2. A strong, healthy heart. Eating Mediterranean decreases practically every heart-disease risk factor -- high blood pressure, cholesterol, and triglyceride levels. When 605 patients who'd had a first heart attack followed the diet for four years, they had a 50 to 70 percent lower risk of having a second heart attack, angina, or a stroke or pulmonary embolism. "There's no single aspect of the diet that keeps your heart healthy," says Dr. Stampfer; it's the synergy of all the diet's elements. Antioxidants in fruits, vegetables, and beans help prevent the atherosclerosis that can make plaque build up in arteries. Omega-3 fatty acids in fish lower blood pressure, arrhythmia risk, and triglyceride levels. Olive oil lessens LDL ("bad") cholesterol. And wine and other spirits in moderation may lower heart-disease risk.
3. Diabetes prevention. In a new Annals of Internal Medicine study, 215 type 2 diabetics were asked to follow either a low-fat or a Mediterranean diet. After four years only 44 percent of the Mediterranean group needed diabetes medication -- but 70 percent of the low-fat eaters did. The Med dieters also lost more weight. Other research shows that the diet helps people with pre-diabetes lower their blood sugar enough to avoid developing full-blown type 2 diabetes.
4. Better eyesight. The diet could help stave off or prevent macular degeneration, the leading cause of vision loss after age 54. The condition, which affects more than 10 million Americans, destroys the part of your retina responsible for the clear central vision you need to read, drive, and recognize faces. A recent study linked eating fish and vegetables to a reduced risk of getting it early, and the omega-3 fatty acids in fish can lower the risk of the disease altogether. What's more, the lutein in green leafy vegetables cuts your chance of cataracts and boosts retinal health, says Dr. Willett.
5. Reduced Alzheimer's risk. Eating Mediterranean may help cut your chance of Alzheimer's disease by 40 percent, shows a new study in the Journal of the American Medical Association. And people who added regular exercise to the diet were 60 percent less likely to get Alzheimer's.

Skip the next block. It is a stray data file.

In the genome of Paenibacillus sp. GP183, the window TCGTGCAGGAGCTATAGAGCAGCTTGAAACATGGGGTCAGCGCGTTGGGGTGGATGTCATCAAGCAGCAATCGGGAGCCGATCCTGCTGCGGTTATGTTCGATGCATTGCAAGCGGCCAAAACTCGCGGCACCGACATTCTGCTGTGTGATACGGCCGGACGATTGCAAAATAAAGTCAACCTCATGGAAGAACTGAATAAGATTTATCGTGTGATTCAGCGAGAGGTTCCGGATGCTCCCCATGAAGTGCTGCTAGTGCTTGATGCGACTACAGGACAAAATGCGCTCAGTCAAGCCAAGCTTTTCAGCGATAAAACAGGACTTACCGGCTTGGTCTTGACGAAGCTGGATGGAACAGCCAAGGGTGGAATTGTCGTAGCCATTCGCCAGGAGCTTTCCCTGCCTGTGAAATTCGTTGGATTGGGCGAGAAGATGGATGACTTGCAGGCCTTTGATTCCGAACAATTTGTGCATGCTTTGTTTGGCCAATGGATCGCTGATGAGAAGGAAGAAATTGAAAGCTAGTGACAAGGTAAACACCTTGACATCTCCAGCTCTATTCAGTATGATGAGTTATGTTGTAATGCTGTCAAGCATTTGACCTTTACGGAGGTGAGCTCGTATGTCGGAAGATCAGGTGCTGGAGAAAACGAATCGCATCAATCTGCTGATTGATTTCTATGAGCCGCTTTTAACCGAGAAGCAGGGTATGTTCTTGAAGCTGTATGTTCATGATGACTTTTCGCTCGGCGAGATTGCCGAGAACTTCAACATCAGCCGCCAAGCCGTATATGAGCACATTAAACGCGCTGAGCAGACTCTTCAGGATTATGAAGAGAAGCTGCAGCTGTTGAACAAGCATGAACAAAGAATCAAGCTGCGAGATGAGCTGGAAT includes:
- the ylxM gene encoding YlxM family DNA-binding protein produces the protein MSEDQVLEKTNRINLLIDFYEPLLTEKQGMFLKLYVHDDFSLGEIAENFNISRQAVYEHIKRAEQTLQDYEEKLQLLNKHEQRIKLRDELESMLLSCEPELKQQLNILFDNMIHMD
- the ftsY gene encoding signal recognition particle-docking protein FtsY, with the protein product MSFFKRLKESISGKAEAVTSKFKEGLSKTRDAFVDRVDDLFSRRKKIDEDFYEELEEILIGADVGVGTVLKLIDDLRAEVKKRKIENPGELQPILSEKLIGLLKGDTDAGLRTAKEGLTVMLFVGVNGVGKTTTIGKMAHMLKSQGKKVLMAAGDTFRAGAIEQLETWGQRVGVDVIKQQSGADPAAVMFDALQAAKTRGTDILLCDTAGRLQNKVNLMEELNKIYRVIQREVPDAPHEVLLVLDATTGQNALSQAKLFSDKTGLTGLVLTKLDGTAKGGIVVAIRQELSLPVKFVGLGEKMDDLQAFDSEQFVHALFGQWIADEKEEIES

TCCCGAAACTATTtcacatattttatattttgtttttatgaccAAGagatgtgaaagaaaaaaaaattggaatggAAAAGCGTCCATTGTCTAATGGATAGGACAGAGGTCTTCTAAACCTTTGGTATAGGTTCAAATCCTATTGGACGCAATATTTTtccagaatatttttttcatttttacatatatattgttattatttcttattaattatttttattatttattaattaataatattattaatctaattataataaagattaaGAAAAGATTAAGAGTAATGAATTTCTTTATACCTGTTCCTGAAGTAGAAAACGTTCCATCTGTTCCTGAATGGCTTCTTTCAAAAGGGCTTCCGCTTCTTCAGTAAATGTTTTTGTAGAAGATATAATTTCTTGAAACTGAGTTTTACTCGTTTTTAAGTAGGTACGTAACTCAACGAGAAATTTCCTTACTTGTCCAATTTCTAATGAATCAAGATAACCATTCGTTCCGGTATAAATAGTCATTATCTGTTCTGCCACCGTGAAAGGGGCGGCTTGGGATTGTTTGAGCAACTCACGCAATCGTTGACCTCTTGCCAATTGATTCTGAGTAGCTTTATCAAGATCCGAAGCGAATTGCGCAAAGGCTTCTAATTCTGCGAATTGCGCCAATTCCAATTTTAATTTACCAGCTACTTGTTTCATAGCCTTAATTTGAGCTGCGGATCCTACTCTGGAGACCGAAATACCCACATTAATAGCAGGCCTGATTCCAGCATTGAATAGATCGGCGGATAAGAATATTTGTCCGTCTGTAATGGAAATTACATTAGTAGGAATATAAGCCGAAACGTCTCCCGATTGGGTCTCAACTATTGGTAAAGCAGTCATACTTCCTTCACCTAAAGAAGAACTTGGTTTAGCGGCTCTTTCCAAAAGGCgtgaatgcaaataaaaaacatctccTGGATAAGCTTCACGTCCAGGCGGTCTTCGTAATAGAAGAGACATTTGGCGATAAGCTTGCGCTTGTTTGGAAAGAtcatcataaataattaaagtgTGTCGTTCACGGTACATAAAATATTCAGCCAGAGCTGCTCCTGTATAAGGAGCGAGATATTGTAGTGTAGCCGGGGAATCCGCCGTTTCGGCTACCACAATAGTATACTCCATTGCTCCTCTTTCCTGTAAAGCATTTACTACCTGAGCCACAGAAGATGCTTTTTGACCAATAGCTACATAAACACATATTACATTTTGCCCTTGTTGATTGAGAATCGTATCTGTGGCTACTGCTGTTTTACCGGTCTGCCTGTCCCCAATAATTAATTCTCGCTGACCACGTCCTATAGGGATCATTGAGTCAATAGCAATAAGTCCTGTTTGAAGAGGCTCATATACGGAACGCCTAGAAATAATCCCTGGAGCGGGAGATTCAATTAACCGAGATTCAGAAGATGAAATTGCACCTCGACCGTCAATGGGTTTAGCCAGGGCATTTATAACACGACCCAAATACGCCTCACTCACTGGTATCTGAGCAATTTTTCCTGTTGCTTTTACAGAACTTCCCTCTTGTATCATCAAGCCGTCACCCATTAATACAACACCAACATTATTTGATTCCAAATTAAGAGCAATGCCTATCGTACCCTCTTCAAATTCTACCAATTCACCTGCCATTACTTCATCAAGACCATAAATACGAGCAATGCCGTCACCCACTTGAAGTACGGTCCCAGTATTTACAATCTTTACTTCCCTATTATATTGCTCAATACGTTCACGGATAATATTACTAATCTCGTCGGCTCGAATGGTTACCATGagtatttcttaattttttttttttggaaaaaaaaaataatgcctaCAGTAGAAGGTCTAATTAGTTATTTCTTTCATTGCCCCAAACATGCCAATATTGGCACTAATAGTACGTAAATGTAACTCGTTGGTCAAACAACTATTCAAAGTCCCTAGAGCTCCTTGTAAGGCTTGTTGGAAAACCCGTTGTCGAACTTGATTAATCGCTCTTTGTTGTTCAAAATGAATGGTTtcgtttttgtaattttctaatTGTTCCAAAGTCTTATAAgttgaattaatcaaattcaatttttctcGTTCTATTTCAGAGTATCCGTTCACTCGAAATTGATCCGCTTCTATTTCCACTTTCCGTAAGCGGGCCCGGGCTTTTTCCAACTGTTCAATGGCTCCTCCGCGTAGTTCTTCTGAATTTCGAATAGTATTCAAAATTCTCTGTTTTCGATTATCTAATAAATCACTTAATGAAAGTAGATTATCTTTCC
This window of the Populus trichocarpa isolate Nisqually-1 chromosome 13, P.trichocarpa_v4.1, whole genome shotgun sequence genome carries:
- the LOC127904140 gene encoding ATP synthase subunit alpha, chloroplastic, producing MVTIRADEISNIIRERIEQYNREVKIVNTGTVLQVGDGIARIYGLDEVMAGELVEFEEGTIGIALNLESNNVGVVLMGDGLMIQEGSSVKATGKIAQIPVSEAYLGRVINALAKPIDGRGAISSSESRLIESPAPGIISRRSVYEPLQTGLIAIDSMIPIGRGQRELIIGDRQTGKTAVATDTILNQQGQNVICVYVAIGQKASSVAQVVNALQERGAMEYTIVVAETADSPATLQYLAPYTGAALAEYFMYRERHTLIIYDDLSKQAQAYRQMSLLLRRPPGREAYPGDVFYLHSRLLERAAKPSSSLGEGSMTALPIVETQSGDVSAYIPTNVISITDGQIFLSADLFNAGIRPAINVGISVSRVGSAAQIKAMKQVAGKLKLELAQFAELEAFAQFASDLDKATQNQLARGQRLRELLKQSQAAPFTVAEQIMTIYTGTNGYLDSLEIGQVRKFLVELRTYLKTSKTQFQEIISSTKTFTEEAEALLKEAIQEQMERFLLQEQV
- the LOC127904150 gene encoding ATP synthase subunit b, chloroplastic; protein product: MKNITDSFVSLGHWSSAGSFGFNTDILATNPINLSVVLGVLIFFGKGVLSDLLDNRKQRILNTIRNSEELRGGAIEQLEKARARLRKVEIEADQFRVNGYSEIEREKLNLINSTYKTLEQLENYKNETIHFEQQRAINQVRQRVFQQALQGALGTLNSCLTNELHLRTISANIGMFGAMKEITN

6. Longer life. A recent meta-analysis in the British Medical Journal found the diet significantly improved health and led to a 9 percent reduction in death from heart disease, cancer, Parkinson's, and Alzheimer's. Other studies have found that the diet's healthy fats may lessen the inflammation and pain of rheumatoid arthritis and cut the risk of getting amyotrophic lateral sclerosis (Lou Gehrig's disease) by 60 percent.
For details on how to follow the Mediterranean diet, we turned to dietician Wendy Bazilian, author of The SuperFoods Rx Diet, who creates nutritious menus for her clients.
1. Know the percentages. Your diet should have about 50 percent carbohydrates from vegetables, fruits, legumes, and whole grains; 35 percent fats from healthy oils, nuts, seeds, and fish; and 15 percent protein from legumes, fish, nuts, dairy, poultry, and eggs.
2. Count calories. To lose weight, a 150-pound woman should eat about 1,400 calories a day. For maintenance, up the count to 1,800.
3. Limit red meat and sweets. Get no more than 8 percent of daily calories as saturated fat -- that means just 3 to 4 ounces of beef or lamb per week (12 to 16 ounces a month max, if you prefer a few big meals). Limit rich desserts to a few times per week. Otherwise, have fresh or frozen fruit.
4. Eat poultry, eggs, and fish, but not every day. Have chicken, turkey, or eggs every other day; serve fish at least twice a week.
5. Switch to non- or low-fat dairy. Get two to three 8-ounce servings of milk or yogurt daily for calcium and other nutrients. And limit butter.
6. Focus on healthy fats and carbs. "The lion's share of fat comes from what's found naturally in such foods as olive oil, nuts, avocado, and fish," says Dr. Bazilian. Base your diet on healthy, whole-grain carbs -- pasta, bread, cereal, tortillas, and brown rice. Save white flour and white rice for special occasions.
Originally published in Ladies' Home Journal, March 2010.